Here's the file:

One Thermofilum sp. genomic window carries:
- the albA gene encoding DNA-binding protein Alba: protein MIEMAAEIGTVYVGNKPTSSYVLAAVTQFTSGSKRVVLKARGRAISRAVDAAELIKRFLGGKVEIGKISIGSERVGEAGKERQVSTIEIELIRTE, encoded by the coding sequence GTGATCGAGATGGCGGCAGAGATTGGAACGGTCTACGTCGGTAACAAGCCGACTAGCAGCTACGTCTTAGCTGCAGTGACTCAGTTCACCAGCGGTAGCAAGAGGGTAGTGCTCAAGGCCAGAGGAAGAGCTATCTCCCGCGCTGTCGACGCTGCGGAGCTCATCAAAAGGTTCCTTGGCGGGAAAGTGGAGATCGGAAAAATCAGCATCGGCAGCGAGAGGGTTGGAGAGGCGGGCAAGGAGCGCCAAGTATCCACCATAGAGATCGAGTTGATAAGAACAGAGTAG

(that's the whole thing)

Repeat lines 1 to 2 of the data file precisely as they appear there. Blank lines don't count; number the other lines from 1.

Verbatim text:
One Thermofilum sp. genomic window carries:
- the albA gene encoding DNA-binding protein Alba: protein MIEMAAEIGTVYVGNKPTSSYVLAAVTQFTSGSKRVVLKARGRAISRAVDAAELIKRFLGGKVEIGKISIGSERVGEAGKERQVSTIEIELIRTE, encoded by the coding sequence GTGATCGAGATGGCGGCAGAGATTGGAACGGTCTACGTCGGTAACAAGCCGACTAGCAGCTACGTCTTAGCTGCAGTGACTCAGTTCACCAGCGGTAGCAAGAGGGTAGTGCTCAAGGCCAGAGGAAGAGCTATCTCCCGCGCTGTCGACGCTGCGGAGCTCATCAAAAGGTTCCTTGGCGGGAAAGTGGAGATCGGAAAAATCAGCATCGGCAGCGAGAGGGTTGGAGAGGCGGGCAAGGAGCGCCAAGTATCCACCATAGAGATCGAGTTGATAAGAACAGAGTAG